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State of conflusion

Coming into the office sick has become a workplace faux pas Add to ...

Canadian workplaces have been doused in hand sanitizer, littered with urgent hand-washing notices and peppered with colleagues talking swine flu around the water cooler. But if there's one resounding message to sniffling employees, it's this: Don't be a hero.

Coming into the office with the chills or even a persistent sneeze has become an offensive workplace faux pas as lines for the H1N1 vaccine snake through public buildings and hysteria about the virus hits fever pitch.

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"I think it's being viewed as passing irresponsible," says Rod Phillips, president of Shepell.fgi, consultants on health and productivity in the workplace.



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"People are very conscious of what their co-workers think and … no one wants to be sick with H1N1. It used to be people cough and say 'excuse me.' Now they cough and say 'I don't have H1N1.'"

Most employers are becoming more flexible on sick policies, asking fewer questions when an employee calls in sick, and are sending ill workers home, says Claude Balthazard, director of HR excellence at the Human Resource Professionals Association.

Bosses are also asking sick employees for a quick phone or e-mail check-in before they return, he says.

Despite this, some worker bees may continue to schlep into work even with a feverish temperature.

"In some organizations it's interpreted as loyalty if you show up even when you're sick," he says. "But you'll notice that this time around, the climate is that that's not particularly well seen."

Andrea S., who declined to give her last name, says she scoffed at a few employees in her office when they recently arrived there sick.

"I'm like, 'You can work from home, why are you here?'" says the 38-year-old information-technology systems analyst in Toronto. "They thought that it wasn't that bad. But again, it's not realizing that some people have lower immune systems and they're susceptible to any little thing."

When they're feeling under the weather, people who can work from home, should, she adds.

But there are still a few very stubborn employees out there, some HR departments find.

"I think those who would tough it out normally are still toughing it out," says Sue Zuccala, the Ottawa-based vice president of human resources at Fleishman-Hillard, a Canadian public-relations company. People with bad colds have stayed home as a precautionary measure, but there hasn't been a spike in absenteeism, she says. "And we haven't had anyone really abusing it," she says, noting that most people have been able to work from home.

The company also massaged its sick-leave policy to allow interns to take a paid day if they're very ill.

But some employees don't have the luxury of benevolent bosses and flexible sick policies. Going into work sick is a tough call for employees on temporary contracts or working jobs where they aren't paid if they don't show up, says Sonia Singh, an organizer at the Workers' Action Centre, a community-based worker's advocacy association in Toronto.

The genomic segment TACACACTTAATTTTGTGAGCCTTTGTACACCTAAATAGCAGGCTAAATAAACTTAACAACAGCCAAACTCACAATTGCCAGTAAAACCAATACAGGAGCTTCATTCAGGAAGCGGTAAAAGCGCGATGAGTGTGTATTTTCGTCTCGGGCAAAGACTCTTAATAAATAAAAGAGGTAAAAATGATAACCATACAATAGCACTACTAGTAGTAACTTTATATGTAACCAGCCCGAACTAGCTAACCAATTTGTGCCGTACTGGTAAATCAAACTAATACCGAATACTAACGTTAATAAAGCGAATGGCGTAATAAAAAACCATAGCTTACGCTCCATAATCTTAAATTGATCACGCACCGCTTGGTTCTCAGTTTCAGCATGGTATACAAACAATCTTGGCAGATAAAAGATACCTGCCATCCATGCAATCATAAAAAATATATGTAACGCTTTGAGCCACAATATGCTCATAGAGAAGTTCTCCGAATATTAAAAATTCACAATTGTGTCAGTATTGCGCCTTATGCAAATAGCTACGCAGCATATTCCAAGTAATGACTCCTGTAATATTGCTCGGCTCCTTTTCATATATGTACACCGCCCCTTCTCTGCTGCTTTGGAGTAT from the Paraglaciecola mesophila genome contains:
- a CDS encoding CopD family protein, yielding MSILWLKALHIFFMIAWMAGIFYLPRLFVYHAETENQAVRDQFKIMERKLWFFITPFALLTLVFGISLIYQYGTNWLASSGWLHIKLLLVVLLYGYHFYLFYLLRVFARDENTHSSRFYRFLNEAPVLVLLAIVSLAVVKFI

"People, unless they're feeling really, really sick, are going to go into work because [they don't want to]lose a day's pay and because if you're working in a temp job, you may not have a job to go back to."

Chris Bond, who works on contract as an art director and stood in line for his shot at Toronto's Metro Hall yesterday, says he's not taking any chances.

"Even if I was not working on contract and working full-time, I would try to take the time [off if I were sick]" he says, adding this will be his first winter on a contract and that he doesn't fear for his job should he fall ill.

Still, it seems there's an upside for temps in a flu-spooked work environment, at least for Sharlene Massie, chief executive officer of Calgary's About Staffing temp agency. In the past month "temp hours" have doubled to about 500 a week, meaning more work and more pay for short-term employees.

"Even healthy people are staying home because they're scared of getting sick. This is creating job opportunities for people," she says.

Still, it's not easy to halt the eye roll when yet another employee calls in sick, some managers say.

"As someone who almost never takes sick days, I do tend to resent people who seem to call in sick all the time, but not specifically with regards to H1N1," said Shannon Couch, vice-president of product planning and development at the Beacon Group, a Toronto-based human-resource consultancy.

Her husband, Kyle, says he took his first sick day in a long time just over a month ago, thinking he might have swine flu himself.

"The actual sickness is probably the third thing you consider, after realizing the workload, perception to your employer - all sorts of things are far more top of mind than saying, 'I'm going to make my co-workers sick,'" he says.

 

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